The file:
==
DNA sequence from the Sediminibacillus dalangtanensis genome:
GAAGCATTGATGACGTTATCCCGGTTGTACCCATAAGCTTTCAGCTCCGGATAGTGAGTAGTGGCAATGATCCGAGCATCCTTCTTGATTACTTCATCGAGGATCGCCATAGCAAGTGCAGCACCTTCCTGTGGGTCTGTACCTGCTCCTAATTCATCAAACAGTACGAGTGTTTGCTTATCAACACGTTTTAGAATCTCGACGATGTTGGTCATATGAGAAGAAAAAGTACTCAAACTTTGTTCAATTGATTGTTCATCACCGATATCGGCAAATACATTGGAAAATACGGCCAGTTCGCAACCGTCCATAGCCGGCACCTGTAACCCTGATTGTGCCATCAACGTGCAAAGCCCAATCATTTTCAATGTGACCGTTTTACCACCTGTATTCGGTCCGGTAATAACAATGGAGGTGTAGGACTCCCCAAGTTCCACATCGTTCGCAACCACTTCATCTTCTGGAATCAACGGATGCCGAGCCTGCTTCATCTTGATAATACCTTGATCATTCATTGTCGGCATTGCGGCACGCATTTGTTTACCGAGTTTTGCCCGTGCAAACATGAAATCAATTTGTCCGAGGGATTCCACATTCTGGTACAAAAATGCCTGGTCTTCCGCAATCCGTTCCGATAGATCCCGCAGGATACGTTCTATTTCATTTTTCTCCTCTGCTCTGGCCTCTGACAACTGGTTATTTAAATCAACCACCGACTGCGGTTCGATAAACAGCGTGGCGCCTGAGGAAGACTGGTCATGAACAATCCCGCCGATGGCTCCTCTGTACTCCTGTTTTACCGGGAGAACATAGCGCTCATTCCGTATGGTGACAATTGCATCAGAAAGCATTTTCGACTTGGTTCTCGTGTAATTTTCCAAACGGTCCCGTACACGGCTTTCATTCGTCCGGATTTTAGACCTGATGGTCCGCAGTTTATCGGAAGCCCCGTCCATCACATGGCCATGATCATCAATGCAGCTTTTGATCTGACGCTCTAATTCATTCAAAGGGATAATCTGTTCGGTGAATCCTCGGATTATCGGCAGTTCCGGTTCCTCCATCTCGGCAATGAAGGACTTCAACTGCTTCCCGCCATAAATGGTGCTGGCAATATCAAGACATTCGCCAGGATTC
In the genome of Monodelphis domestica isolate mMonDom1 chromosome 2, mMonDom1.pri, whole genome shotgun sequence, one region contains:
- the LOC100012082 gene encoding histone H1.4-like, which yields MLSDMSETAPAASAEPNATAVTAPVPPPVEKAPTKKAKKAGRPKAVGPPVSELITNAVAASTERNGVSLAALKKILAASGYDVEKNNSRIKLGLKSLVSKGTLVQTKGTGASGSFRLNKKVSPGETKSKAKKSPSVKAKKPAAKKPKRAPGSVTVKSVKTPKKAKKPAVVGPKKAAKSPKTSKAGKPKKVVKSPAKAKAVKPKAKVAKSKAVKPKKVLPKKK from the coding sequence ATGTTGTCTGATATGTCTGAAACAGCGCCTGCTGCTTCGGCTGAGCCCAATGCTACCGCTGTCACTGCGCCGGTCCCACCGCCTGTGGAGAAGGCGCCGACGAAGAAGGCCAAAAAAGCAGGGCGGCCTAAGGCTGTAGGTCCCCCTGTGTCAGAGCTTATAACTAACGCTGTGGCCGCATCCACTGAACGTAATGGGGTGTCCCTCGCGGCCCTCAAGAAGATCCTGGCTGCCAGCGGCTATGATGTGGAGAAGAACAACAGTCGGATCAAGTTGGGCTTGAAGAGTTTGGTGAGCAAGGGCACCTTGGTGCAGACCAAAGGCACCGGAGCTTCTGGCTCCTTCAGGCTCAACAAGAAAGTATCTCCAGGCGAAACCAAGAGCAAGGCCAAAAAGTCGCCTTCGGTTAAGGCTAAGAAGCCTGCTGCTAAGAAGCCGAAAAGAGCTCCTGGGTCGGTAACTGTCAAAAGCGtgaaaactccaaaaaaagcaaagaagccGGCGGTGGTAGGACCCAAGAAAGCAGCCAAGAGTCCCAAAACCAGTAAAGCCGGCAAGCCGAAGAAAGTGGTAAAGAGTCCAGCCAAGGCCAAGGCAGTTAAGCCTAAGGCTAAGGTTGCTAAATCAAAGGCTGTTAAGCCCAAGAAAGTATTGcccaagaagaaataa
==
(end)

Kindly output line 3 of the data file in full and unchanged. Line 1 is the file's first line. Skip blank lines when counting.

In the genome of Monodelphis domestica isolate mMonDom1 chromosome 2, mMonDom1.pri, whole genome shotgun sequence, one region contains: